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 21 February 2018

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News

Cirrhosis influences quality of life after liver transplant

This month's issue of Clinical Transplantation investigates factors influencing change in health-related quality of life after liver transplantation.

News image

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Dr Begoña Estraviz and colleagues from Spain assessed health-related quality of life in patients following liver transplantation, and the factors associated with health-related quality of life variation.

The team collected sociodemographic and clinical data for 60 consecutive patients activated for liver transplantation in a single hospital.

Patients were classified according to the severity of the cirrhosis, and disease etiology, such as alcoholic cirrhosis, viral cirrhosis, cholestatic diseases, and hepatocarcinoma.

6-months post-transplant, the scores on most domains remained below 50
Clinical Transplantation

Health-related quality of life was assessed by 3 different questionnaires.

The investigative team used the Health Survey Short Form 36, the Hospital Anxiety and Depression Scale, and a specific-symptom questionnaire.

Questionnaires were completed during the pre-operative period and 6 months after transplantation.

The team found in the pre-operative period, patients with Child A had higher mean levels of health-related quality of life than did those in other groups.

At 6 months following transplantation, there were no significant differences among the groups.

The investigators noted that this was largely because gains obtained by patients with Child B and C were much greater than those attained by patients with Child A.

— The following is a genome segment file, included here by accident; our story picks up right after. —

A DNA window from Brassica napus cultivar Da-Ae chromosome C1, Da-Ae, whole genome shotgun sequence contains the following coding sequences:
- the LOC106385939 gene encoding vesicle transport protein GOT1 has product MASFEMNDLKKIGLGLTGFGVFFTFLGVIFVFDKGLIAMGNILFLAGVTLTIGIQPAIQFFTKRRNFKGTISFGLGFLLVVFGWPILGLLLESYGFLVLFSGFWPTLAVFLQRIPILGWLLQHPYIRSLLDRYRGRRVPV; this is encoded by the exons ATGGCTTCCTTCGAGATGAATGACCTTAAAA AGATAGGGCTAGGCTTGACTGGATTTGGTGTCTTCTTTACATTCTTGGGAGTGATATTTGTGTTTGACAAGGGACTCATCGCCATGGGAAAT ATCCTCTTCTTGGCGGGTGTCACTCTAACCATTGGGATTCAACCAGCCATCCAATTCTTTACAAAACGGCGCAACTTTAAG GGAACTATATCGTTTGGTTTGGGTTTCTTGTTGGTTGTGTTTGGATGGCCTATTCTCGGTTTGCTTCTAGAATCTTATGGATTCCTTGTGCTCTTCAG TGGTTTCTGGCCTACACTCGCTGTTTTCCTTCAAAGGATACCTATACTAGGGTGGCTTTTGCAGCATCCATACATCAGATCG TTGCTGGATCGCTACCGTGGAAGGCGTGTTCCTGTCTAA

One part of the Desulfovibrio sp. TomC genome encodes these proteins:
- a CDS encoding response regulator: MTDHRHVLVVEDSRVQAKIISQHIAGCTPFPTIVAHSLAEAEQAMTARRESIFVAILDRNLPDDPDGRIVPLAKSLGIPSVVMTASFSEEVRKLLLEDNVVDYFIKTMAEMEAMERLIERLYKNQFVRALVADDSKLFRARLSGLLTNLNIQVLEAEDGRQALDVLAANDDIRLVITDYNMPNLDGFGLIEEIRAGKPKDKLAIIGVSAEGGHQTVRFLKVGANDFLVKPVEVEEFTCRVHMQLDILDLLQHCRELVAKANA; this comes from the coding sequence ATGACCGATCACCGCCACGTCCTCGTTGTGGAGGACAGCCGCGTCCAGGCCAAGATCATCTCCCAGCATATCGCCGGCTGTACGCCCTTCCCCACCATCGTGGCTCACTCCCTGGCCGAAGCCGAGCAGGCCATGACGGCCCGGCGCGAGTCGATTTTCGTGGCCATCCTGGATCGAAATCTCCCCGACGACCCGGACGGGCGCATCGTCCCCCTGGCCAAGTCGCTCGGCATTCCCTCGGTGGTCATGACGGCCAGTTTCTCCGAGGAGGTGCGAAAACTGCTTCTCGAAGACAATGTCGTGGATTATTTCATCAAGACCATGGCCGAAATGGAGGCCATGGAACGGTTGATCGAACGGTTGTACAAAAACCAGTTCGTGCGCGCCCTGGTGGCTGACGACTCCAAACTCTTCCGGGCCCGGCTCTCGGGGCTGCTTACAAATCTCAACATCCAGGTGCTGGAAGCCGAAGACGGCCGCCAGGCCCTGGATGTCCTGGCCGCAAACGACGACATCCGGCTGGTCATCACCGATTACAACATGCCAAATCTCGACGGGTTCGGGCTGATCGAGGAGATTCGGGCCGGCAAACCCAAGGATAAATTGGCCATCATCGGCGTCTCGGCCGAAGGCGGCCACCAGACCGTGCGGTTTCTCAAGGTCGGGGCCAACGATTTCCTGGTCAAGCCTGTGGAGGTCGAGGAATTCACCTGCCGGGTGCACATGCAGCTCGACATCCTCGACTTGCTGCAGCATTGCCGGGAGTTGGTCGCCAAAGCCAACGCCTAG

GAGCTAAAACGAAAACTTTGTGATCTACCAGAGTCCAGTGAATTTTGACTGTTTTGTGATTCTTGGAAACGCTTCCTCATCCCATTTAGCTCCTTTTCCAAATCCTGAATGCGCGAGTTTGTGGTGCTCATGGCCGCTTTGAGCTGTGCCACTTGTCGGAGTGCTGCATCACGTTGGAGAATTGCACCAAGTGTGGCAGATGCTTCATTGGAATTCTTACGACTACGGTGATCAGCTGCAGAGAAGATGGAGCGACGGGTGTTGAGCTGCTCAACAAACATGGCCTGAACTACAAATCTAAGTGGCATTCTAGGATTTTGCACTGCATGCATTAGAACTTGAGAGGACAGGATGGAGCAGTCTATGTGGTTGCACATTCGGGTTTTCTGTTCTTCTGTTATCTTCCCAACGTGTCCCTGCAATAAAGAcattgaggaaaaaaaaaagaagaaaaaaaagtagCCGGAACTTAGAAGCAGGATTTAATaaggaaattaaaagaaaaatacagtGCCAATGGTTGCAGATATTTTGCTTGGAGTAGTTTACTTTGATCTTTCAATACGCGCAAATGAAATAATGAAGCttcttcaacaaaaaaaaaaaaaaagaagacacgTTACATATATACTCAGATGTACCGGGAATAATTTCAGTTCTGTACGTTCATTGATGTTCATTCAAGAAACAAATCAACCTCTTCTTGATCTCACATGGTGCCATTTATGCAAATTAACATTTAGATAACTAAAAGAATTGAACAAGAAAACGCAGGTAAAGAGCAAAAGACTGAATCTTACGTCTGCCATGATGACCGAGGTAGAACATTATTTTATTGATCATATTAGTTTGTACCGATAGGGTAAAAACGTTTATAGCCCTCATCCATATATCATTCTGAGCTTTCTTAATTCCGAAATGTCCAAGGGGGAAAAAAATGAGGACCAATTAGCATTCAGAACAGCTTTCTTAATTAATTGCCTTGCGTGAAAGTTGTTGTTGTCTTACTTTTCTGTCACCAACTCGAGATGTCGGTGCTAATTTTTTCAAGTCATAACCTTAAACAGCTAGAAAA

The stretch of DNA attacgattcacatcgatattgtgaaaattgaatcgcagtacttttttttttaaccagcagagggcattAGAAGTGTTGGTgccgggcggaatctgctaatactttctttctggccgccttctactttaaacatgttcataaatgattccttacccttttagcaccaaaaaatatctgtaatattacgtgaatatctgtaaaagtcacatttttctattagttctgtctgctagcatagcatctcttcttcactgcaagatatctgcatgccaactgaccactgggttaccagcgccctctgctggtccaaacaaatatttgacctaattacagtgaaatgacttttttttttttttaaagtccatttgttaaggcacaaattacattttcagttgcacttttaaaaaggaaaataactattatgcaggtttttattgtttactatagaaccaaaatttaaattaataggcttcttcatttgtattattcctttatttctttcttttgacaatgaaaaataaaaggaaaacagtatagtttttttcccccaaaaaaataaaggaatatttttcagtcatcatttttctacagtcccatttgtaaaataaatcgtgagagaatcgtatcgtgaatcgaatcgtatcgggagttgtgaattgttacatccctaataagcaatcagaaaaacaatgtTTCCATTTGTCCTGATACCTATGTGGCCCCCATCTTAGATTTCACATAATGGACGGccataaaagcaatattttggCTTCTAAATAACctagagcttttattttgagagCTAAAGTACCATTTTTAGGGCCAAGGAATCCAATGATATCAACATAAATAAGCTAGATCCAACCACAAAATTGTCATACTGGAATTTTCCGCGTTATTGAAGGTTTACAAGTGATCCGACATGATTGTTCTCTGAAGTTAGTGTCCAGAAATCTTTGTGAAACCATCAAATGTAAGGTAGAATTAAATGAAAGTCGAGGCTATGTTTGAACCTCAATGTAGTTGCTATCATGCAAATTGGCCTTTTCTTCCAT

The team found across the 4 etiological groups, there were significant differences in all domains of the 3 questionnaires.

The exceptions were bodily pain scored using the Health Survey Short Form-36, and anxiety as measured by the Hospital Anxiety and Depression Scale prior to transplantation.

The investigators noted that this was because patients with hepatocarcinoma had much better health-related quality of life.

The team found after transplantation, there were no differences because patients with viral and alcohol-induced cirrhosis achieved greater gains with respect to the neoplastic group.

During the pre-operative period, the scores for all areas of the Short Form-36 and for all groups were below the general population normalized score of 50.

The team reported that the only groups not below the general population normalized score were patients with Child class A, and those affected with hepatocarcinoma.

The investigators observed that 6-months post-transplantation, the scores on most of the domains remained below 50.

However, the team found that certain mental areas in which higher scores were attained in certain mental areas.

Dr Estraviz's team concluded, "Health-related quality of life is influenced by the severity and etiology of cirrhosis—patients with Child class C and those with alcoholic or viral cirrhosis have the poorest quality of life."

"There were no differences observed among the groups after the transplantation."

"The patients with the lowest health-related quality of life prior to surgery demonstrated greater gains in health-related quality of life associated with liver transplantation."

Clin Transplant2007: 21(4): 481-99
17 September 2007

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